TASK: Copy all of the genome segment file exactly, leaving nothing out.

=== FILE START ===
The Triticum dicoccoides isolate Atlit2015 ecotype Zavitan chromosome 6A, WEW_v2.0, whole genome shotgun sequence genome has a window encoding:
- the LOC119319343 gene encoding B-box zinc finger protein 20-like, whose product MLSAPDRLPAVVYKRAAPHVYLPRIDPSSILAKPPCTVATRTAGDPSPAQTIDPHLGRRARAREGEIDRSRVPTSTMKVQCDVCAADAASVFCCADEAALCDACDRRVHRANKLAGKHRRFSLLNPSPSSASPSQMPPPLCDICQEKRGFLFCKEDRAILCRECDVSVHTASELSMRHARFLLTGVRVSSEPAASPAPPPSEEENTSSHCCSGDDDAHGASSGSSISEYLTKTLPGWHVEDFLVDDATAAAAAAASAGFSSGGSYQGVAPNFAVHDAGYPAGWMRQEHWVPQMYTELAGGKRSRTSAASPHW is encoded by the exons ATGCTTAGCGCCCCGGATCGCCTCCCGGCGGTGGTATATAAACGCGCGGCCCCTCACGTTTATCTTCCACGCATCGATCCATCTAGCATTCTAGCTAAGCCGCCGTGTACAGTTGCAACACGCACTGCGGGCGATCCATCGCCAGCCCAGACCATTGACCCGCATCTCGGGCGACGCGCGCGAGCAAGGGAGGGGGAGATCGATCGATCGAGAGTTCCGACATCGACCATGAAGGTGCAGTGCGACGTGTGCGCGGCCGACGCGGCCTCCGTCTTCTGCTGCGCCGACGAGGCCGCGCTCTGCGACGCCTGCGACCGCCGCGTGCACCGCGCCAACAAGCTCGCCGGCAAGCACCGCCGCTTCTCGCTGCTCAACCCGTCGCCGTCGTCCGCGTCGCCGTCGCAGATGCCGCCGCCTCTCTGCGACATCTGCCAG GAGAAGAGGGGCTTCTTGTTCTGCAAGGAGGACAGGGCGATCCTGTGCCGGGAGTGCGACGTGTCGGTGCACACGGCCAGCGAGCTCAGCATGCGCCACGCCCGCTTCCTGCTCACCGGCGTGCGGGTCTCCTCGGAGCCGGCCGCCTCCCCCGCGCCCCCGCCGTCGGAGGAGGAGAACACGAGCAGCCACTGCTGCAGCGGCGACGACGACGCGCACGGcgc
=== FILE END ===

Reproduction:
The Triticum dicoccoides isolate Atlit2015 ecotype Zavitan chromosome 6A, WEW_v2.0, whole genome shotgun sequence genome has a window encoding:
- the LOC119319343 gene encoding B-box zinc finger protein 20-like, whose product MLSAPDRLPAVVYKRAAPHVYLPRIDPSSILAKPPCTVATRTAGDPSPAQTIDPHLGRRARAREGEIDRSRVPTSTMKVQCDVCAADAASVFCCADEAALCDACDRRVHRANKLAGKHRRFSLLNPSPSSASPSQMPPPLCDICQEKRGFLFCKEDRAILCRECDVSVHTASELSMRHARFLLTGVRVSSEPAASPAPPPSEEENTSSHCCSGDDDAHGASSGSSISEYLTKTLPGWHVEDFLVDDATAAAAAAASAGFSSGGSYQGVAPNFAVHDAGYPAGWMRQEHWVPQMYTELAGGKRSRTSAASPHW is encoded by the exons ATGCTTAGCGCCCCGGATCGCCTCCCGGCGGTGGTATATAAACGCGCGGCCCCTCACGTTTATCTTCCACGCATCGATCCATCTAGCATTCTAGCTAAGCCGCCGTGTACAGTTGCAACACGCACTGCGGGCGATCCATCGCCAGCCCAGACCATTGACCCGCATCTCGGGCGACGCGCGCGAGCAAGGGAGGGGGAGATCGATCGATCGAGAGTTCCGACATCGACCATGAAGGTGCAGTGCGACGTGTGCGCGGCCGACGCGGCCTCCGTCTTCTGCTGCGCCGACGAGGCCGCGCTCTGCGACGCCTGCGACCGCCGCGTGCACCGCGCCAACAAGCTCGCCGGCAAGCACCGCCGCTTCTCGCTGCTCAACCCGTCGCCGTCGTCCGCGTCGCCGTCGCAGATGCCGCCGCCTCTCTGCGACATCTGCCAG GAGAAGAGGGGCTTCTTGTTCTGCAAGGAGGACAGGGCGATCCTGTGCCGGGAGTGCGACGTGTCGGTGCACACGGCCAGCGAGCTCAGCATGCGCCACGCCCGCTTCCTGCTCACCGGCGTGCGGGTCTCCTCGGAGCCGGCCGCCTCCCCCGCGCCCCCGCCGTCGGAGGAGGAGAACACGAGCAGCCACTGCTGCAGCGGCGACGACGACGCGCACGGcgc